Richard Rush on Bringing “The Stunt Man” to the Screen
…The creative process started in the 70’s when I had been approached to direct it, but there were regime changes, and the champions of the project were all of a sudden gone. It was a tricky adaptation from Paul Brodeur’s book, and it took a lot of time and energy. Working with O’Toole was one of the great moments of my career, he’s one of the greatest actors of all time, and knowing how much he loved the film has always made me very happy. The Stunt Man could never be made today, and knowing that, I’m extremely happy that we did what we did, and that over the years, the response from fans and critics has been beyond inspiring to see. But it was a hard film to get made, with many obstacles.”…It was a very long process totaling 10 years from script to screen. I had the audacity to think that I could make a picture that would explore illusion and reality, and I wanted to use the film as a mirror for the paranoid mindset that we all live through at one point or another. And I got double Oscar nominated, for writing and directing, and of course Peter O’Toole was nominated for Best Actor. It’s all about trying to keep your finger on the pulse of society, and figuring out what’s relevant…” (

Peter O’Toole on Joining “The Stunt Man”
“Many years ago, a woman gave me the sack. She said goodbye. And she left a note. It said, “Someone has made a film just for you. It starts with a cat p—ing in a dustbin whose contents are then searched by two crooked policemen. And then it gets a great deal worse. Also, there’s plenty of tomato soup in it.”…Yeah. Tomato soup! That’s what she said. It was called ‘Freebie and the Bean.’ I went to see it and indeed she was quite right. [Laughs] It had all those ingredients and made me chuckle a great deal, and there were vats of tomato soup in it. Blood. Tomato soup. Months, months, months later, I was in Los Angeles with a friend at a party and a chap began to speak to me about a script. I have a habit of grinning roguishly and then going away, if you follow me. As we were leaving, my mate said, “That chap made a very good picture called ‘Freebie and the Bean.’” So I went back and I said, “You made the Freebie and the Bean”? And it was Richard Rush. And the script he had was ‘The Stunt Man.’ I was determined to play it. Really determined. It was one of the only parts I ever really wanted to play. It’s the old Noël Coward statement: “Nobody’s born a star…” Hang on, let me get it right! “Nobody’s born a star. It has to be the right part, in the right play, at the right time, and you’ve got to be good at that!” Which is kind of the standard one sets for oneself. And it was the right part in the right play at the right time, and I wanted to do it and off we went.” (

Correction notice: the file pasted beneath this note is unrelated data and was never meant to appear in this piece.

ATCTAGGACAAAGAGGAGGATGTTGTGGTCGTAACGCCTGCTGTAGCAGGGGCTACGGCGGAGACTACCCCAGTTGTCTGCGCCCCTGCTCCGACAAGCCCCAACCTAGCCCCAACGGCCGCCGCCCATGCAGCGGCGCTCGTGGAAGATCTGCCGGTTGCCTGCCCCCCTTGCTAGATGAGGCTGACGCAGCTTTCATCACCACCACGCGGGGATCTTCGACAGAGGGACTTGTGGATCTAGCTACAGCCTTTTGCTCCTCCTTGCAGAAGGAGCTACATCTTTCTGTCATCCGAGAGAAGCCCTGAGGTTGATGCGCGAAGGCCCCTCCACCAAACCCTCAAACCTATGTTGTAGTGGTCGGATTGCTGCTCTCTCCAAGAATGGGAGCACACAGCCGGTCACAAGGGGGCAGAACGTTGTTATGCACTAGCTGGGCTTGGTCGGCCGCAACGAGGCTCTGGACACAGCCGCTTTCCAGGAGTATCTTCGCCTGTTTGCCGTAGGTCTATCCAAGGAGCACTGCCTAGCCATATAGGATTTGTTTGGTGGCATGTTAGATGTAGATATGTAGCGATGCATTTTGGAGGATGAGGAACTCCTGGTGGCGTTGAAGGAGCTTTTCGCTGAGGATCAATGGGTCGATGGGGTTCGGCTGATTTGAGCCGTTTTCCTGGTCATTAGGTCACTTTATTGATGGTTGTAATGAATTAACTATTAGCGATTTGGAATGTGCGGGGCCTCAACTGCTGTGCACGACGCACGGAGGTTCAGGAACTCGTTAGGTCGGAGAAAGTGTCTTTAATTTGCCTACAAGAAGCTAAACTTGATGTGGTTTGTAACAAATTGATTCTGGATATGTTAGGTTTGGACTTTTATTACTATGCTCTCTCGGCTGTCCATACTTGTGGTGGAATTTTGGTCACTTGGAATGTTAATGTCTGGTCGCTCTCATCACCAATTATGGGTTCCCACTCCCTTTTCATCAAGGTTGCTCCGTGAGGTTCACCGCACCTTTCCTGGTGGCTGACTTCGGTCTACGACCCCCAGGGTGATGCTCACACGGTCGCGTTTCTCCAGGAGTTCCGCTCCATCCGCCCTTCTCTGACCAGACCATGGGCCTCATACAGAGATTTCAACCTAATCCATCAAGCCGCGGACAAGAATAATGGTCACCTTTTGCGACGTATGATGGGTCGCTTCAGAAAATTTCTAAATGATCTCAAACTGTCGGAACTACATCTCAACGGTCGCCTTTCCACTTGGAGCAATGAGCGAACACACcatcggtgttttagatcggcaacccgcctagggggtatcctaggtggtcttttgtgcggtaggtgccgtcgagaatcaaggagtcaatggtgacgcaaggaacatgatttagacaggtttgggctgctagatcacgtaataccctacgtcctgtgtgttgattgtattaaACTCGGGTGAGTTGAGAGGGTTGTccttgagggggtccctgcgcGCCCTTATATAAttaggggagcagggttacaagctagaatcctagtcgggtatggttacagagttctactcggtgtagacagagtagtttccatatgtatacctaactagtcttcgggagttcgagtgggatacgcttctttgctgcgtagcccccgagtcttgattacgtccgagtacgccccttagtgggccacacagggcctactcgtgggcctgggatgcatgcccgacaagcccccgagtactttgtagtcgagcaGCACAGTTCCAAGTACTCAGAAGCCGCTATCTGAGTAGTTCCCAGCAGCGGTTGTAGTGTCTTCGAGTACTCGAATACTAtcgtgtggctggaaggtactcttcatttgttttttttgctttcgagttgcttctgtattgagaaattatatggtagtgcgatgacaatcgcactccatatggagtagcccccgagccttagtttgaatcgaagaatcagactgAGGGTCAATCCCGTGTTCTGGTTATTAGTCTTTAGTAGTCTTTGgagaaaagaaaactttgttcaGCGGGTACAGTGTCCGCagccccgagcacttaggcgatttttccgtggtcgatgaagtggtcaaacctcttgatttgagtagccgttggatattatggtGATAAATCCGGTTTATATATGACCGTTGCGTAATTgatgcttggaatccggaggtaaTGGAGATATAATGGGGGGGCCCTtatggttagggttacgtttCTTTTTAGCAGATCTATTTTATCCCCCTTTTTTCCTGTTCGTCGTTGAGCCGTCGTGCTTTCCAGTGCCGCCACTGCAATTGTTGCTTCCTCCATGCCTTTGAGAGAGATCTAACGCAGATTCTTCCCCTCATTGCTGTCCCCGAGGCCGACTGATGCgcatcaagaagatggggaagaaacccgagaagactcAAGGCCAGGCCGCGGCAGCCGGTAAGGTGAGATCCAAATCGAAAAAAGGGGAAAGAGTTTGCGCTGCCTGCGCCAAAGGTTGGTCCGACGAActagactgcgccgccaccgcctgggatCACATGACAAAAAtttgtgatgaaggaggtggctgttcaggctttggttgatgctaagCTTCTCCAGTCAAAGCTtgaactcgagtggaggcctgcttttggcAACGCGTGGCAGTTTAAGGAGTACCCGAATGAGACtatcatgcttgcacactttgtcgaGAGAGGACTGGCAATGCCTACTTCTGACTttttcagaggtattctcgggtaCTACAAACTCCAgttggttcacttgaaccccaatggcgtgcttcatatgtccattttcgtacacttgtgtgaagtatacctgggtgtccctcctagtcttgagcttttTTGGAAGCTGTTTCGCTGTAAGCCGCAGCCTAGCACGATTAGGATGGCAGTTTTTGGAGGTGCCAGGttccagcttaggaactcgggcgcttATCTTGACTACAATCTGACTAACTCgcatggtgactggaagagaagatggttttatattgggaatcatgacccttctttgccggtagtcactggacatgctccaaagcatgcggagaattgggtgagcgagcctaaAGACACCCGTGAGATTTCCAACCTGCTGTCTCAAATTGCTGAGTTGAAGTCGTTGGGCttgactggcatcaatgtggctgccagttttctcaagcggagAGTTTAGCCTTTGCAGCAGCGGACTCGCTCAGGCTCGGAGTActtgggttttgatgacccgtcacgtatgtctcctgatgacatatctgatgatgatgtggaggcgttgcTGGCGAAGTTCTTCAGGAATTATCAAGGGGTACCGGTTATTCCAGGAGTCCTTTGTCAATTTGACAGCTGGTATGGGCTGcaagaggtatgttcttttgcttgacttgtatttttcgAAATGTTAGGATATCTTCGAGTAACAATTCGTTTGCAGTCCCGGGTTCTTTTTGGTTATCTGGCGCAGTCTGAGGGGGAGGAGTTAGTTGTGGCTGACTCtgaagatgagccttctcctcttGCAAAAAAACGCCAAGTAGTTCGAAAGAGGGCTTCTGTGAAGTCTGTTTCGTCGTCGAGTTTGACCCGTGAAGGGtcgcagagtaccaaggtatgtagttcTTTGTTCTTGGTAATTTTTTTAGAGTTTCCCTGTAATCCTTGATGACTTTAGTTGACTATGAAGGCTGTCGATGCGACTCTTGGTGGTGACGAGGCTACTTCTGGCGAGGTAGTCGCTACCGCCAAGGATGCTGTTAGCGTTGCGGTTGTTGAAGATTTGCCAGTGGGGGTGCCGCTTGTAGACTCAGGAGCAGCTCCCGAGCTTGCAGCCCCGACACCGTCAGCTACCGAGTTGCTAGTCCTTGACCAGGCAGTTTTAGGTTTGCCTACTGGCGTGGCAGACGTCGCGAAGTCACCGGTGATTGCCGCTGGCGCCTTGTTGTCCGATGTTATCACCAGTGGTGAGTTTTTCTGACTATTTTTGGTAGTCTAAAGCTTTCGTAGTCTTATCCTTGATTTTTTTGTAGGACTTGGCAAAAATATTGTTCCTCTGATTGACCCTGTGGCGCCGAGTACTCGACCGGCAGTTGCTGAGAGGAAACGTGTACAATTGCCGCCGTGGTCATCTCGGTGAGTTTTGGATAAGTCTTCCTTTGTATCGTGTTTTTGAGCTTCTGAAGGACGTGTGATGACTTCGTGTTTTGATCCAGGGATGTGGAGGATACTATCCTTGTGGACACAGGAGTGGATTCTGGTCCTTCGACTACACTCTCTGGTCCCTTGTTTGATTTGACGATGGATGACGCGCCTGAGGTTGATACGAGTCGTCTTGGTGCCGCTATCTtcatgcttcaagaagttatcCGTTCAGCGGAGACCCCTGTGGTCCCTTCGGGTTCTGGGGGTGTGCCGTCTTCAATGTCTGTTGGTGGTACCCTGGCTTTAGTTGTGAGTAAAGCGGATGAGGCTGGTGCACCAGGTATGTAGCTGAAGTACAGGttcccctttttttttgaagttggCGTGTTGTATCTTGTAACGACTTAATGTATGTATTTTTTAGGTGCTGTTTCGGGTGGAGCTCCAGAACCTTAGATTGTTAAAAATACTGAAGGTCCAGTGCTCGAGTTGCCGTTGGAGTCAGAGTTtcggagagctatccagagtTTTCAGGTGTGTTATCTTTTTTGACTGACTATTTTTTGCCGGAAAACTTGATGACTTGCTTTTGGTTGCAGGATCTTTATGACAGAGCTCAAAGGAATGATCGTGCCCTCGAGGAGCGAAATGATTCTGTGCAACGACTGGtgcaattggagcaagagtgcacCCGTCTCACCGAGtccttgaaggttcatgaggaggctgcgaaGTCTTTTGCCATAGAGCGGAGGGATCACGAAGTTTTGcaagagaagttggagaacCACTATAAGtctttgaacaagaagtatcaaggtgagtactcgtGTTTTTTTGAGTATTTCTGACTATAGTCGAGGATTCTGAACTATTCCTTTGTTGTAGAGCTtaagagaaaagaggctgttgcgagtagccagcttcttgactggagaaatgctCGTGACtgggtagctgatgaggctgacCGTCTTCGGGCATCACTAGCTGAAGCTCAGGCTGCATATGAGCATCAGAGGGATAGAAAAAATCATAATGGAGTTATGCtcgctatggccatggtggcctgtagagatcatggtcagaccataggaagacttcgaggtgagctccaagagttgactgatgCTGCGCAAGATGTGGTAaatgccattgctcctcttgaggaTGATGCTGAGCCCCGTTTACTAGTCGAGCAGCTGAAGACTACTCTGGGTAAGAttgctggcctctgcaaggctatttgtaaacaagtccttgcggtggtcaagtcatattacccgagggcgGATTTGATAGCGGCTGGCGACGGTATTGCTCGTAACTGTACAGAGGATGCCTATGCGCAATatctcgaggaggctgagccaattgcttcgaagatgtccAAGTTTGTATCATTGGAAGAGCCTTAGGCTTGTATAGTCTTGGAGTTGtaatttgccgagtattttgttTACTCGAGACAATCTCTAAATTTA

About Screenwriter Lawrence B. Marcus
Born in Beaver, Utah, and reared in Chicago, Mr. Marcus left school after the eighth grade. He began writing for radio while serving in the military during World War II… his 18 feature-film credits included ”Petulia” and the Oscar-nominated movie ”The Stunt Man,” died on Tuesday in Los Angeles. He was 84. Among his better known films were ”Justine” (1969), directed by George Cukor; ”Going Home” (1971), starring Robert Mitchum; and ”Alex and the Gypsy” (1976), starring Jack Lemmon and Genevieve Bujold. ”The Stunt Man,” a black comedy with a screenplay by Mr. Marcus and Richard Rush, the film’s director, was released in 1980 and starred Peter O’Toole as an autocratic director. Mr. Marcus nearly abandoned one of his most successful projects, the script for the 1968 film ”Petulia,” which starred Julie Christie, George C. Scott and Richard Chamberlin. It was directed by Richard Lester. ”I finished the first 35 pages and sent them off to Mr. Lester with a letter telling him that this was silly, that I didn’t like the pages, and that I quit,” he recalled years later. ”I got an immediate wire from him: ‘Love the pages; hated the letter; work.’ ”’ In the 1980’s he taught screenwriting at New York University…Marcus passed away in 2001. (